In Luke’s story of the infant Jesus’ presentation in the temple, Mary and Joseph encounter Anna, an elderly widow who has dedicated her life to fasting and prayer in the temple.
Luke describes her as “prophetess.” Anna — whose name means “grace” — is a figure of hope: despite the hardship of her own life as a widow, she’s able to see the goodness of God around her and finds purpose in being a woman of “grace” to everyone she meets in the temple. Like Simeon, Anna realizes who this Child is and what his life will mean to the poor and lost and marginalized, and she doesn’t hesitate to tell others that, in this infant, the Kingdom of God has come.
Anna lives right here in our own parish and community. She is the elderly neighbour who struggles to come to church every day or prays every morning in her room. She keeps a list of all the people she prays for: the granddaughter who just gave birth to her first great-grandchild, the son and daughter-in-law who are going through a difficult time in their relationship, the grandson off to his first year of college, the neighbour about to undergo surgery. She has a kind word for everyone she meets. She radiates kindness and graciousness.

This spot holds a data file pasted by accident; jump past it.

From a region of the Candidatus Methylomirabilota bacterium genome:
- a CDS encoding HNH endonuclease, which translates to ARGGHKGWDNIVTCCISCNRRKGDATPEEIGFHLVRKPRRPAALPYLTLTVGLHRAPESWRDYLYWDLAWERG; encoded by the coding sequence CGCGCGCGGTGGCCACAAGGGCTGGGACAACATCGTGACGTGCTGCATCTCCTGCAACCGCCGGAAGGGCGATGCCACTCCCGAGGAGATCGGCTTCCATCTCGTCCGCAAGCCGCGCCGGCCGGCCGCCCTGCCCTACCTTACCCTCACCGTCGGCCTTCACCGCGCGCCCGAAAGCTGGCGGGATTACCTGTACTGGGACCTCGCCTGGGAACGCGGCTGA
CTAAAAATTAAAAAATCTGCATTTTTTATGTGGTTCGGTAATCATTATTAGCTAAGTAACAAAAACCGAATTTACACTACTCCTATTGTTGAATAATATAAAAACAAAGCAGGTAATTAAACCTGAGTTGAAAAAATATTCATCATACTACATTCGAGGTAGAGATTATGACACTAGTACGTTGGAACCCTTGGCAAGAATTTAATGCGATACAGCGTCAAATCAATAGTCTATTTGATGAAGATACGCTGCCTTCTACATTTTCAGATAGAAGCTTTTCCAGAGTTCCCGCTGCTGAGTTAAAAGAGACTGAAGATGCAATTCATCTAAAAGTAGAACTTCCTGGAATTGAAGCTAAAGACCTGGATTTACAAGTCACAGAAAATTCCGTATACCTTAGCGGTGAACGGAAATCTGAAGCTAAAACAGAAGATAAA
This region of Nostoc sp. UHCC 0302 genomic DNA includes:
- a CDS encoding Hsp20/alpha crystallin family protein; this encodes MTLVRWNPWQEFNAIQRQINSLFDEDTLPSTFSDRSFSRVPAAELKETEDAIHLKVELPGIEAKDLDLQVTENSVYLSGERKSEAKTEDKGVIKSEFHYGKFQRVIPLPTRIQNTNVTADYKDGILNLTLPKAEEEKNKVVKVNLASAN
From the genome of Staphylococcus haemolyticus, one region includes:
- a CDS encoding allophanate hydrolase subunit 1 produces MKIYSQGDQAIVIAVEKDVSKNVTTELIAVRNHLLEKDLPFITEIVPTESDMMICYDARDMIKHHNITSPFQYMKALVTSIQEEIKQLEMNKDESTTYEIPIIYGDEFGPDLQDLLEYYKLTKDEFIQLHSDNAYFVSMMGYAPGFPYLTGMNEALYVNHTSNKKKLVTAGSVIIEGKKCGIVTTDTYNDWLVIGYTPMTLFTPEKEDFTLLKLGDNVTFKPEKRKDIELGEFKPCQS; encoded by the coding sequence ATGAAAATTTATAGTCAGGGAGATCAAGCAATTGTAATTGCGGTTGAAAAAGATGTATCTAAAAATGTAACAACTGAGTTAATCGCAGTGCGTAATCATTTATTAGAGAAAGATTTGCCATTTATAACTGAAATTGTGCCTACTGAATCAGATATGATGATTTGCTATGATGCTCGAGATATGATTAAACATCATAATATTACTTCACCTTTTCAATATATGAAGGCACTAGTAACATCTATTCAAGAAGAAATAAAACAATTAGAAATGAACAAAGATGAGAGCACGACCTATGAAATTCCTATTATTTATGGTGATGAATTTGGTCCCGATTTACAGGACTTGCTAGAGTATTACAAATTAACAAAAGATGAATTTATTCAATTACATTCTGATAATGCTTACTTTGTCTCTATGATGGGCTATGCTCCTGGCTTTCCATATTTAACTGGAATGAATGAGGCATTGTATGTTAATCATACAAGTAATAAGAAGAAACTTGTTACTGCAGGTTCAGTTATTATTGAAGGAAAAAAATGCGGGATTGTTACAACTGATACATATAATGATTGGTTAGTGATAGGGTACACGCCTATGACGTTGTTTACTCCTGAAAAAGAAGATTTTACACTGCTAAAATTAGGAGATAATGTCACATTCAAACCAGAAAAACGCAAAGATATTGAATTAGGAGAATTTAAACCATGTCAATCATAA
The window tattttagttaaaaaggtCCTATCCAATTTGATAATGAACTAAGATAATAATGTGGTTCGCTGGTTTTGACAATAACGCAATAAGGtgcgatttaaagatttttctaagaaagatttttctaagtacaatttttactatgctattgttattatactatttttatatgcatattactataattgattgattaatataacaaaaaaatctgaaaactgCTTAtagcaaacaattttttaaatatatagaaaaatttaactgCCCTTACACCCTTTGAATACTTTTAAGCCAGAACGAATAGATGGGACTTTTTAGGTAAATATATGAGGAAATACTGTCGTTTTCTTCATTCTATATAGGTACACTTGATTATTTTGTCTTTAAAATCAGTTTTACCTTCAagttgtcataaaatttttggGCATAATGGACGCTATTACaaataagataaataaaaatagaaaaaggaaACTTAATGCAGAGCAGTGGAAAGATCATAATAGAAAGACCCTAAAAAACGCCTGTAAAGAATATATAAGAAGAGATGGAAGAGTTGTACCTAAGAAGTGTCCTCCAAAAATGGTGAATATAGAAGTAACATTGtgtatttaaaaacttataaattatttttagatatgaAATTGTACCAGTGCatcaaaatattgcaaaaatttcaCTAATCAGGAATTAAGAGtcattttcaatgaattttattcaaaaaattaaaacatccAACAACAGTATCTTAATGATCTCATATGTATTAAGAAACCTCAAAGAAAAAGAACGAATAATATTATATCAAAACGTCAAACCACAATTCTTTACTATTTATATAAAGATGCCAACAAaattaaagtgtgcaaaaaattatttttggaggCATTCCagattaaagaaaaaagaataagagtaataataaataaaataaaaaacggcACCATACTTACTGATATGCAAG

Most families have an “Anna”: the grandmother (or grandfather, for that matter) or great aunt (or uncle) who has become a model of kindness and a source of wisdom for the family and who, with compassion and care, provides a listening heart and loving counsel to all who come to her.
We are all called to be “prophets” like Anna: to move beyond our own hardships and sadness to realize the love of God in our midst and “tell” of that love in our own simple and unremarkable acts of kindness and understanding and comfort to those we encounter in the “temples” in which we live and work and play and pray. May we embrace the spirit of hope and thanksgiving of Anna in today’s Gospel: always finding reason to hope in the light despite the darkness that overwhelms us, always giving thanks for the love of God ever present in our midst.